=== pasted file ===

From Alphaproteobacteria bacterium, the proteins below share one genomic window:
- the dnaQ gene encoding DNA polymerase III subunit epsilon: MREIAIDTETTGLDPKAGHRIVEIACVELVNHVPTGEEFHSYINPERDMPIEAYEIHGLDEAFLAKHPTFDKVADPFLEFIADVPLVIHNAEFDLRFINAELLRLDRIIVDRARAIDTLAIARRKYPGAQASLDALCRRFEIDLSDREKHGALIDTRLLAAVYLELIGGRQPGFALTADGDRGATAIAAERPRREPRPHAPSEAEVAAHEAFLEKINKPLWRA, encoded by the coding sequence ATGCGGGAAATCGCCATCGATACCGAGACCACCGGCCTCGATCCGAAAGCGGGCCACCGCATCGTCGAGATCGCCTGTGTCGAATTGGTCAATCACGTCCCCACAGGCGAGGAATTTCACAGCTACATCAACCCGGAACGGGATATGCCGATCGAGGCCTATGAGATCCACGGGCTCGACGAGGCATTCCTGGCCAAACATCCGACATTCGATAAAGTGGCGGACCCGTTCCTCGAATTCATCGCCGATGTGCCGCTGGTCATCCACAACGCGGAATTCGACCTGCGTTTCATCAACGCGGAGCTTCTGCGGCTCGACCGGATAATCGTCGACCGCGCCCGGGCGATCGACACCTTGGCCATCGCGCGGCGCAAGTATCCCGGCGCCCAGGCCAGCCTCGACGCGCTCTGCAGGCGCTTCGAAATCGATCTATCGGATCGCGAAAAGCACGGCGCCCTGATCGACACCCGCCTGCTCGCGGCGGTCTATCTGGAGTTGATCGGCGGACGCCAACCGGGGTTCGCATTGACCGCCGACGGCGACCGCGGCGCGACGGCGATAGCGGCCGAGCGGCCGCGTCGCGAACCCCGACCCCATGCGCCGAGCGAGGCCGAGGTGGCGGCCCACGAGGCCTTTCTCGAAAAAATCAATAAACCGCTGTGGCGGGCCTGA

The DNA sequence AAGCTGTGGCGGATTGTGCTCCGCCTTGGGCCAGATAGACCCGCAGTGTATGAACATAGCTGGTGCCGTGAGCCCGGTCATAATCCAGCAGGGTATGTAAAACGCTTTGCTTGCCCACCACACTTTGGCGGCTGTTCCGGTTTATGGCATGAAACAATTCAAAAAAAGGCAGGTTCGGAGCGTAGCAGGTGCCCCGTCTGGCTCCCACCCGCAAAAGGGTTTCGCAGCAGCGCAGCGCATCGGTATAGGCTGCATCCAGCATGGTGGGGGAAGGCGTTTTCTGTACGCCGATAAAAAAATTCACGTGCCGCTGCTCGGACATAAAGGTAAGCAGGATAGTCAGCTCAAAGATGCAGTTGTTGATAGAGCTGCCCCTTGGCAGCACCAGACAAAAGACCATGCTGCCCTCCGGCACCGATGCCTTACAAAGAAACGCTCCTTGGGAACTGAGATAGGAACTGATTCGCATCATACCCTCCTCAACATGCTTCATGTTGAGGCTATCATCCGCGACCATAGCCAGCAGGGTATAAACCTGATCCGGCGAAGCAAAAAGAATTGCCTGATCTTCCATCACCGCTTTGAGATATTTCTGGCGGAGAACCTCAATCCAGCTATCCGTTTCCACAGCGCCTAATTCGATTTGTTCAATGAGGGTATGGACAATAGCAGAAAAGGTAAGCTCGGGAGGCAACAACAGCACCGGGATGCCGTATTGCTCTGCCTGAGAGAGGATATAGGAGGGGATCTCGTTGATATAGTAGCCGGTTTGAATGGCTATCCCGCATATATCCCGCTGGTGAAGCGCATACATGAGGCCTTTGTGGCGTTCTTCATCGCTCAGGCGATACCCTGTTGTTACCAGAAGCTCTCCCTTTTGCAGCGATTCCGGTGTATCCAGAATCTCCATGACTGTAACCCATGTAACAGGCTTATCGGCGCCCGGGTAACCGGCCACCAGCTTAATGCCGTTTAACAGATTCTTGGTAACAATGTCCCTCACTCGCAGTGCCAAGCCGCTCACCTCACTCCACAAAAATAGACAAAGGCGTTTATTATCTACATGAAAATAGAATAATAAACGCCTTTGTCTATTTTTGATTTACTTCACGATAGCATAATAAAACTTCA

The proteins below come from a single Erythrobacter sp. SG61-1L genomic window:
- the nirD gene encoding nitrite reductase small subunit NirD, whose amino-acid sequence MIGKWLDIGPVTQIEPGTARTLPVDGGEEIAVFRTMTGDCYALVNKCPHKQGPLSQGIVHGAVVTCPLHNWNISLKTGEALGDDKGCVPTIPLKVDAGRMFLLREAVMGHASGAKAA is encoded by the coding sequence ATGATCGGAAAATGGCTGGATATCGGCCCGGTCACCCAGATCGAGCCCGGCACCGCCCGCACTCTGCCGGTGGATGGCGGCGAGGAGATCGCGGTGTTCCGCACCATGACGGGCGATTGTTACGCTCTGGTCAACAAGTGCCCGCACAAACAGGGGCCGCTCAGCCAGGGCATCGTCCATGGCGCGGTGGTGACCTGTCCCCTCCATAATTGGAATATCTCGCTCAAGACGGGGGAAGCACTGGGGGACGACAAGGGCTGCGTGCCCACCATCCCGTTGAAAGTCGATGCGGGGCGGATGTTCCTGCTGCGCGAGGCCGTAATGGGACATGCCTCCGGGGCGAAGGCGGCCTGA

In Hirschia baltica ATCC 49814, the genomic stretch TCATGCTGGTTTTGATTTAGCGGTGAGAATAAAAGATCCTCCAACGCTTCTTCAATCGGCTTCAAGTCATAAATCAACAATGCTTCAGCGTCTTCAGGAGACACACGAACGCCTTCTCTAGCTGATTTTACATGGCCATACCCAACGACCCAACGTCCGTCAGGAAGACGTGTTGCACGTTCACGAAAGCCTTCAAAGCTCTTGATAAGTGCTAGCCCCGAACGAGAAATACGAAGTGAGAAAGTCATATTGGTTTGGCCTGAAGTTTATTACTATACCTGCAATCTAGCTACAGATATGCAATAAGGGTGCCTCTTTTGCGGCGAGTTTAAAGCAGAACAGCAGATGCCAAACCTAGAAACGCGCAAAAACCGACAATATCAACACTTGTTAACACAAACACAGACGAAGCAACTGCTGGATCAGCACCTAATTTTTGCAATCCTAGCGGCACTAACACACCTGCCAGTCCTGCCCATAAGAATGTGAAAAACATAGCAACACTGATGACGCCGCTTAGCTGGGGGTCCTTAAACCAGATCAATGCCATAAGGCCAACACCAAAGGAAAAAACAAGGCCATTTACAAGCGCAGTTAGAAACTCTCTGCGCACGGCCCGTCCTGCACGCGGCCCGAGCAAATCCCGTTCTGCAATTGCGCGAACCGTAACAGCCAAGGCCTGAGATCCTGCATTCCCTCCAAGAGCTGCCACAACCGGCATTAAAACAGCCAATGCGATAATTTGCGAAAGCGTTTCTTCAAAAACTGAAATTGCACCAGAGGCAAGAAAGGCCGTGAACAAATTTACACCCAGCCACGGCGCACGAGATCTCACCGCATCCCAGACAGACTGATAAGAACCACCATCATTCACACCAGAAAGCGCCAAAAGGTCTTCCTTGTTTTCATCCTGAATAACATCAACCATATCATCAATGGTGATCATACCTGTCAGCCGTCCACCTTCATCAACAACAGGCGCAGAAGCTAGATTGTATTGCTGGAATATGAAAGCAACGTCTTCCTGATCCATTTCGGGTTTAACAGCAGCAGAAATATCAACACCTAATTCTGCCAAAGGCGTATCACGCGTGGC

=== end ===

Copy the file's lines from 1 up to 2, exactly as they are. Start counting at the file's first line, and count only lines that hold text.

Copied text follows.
From Alphaproteobacteria bacterium, the proteins below share one genomic window:
- the dnaQ gene encoding DNA polymerase III subunit epsilon: MREIAIDTETTGLDPKAGHRIVEIACVELVNHVPTGEEFHSYINPERDMPIEAYEIHGLDEAFLAKHPTFDKVADPFLEFIADVPLVIHNAEFDLRFINAELLRLDRIIVDRARAIDTLAIARRKYPGAQASLDALCRRFEIDLSDREKHGALIDTRLLAAVYLELIGGRQPGFALTADGDRGATAIAAERPRREPRPHAPSEAEVAAHEAFLEKINKPLWRA, encoded by the coding sequence ATGCGGGAAATCGCCATCGATACCGAGACCACCGGCCTCGATCCGAAAGCGGGCCACCGCATCGTCGAGATCGCCTGTGTCGAATTGGTCAATCACGTCCCCACAGGCGAGGAATTTCACAGCTACATCAACCCGGAACGGGATATGCCGATCGAGGCCTATGAGATCCACGGGCTCGACGAGGCATTCCTGGCCAAACATCCGACATTCGATAAAGTGGCGGACCCGTTCCTCGAATTCATCGCCGATGTGCCGCTGGTCATCCACAACGCGGAATTCGACCTGCGTTTCATCAACGCGGAGCTTCTGCGGCTCGACCGGATAATCGTCGACCGCGCCCGGGCGATCGACACCTTGGCCATCGCGCGGCGCAAGTATCCCGGCGCCCAGGCCAGCCTCGACGCGCTCTGCAGGCGCTTCGAAATCGATCTATCGGATCGCGAAAAGCACGGCGCCCTGATCGACACCCGCCTGCTCGCGGCGGTCTATCTGGAGTTGATCGGCGGACGCCAACCGGGGTTCGCATTGACCGCCGACGGCGACCGCGGCGCGACGGCGATAGCGGCCGAGCGGCCGCGTCGCGAACCCCGACCCCATGCGCCGAGCGAGGCCGAGGTGGCGGCCCACGAGGCCTTTCTCGAAAAAATCAATAAACCGCTGTGGCGGGCCTGA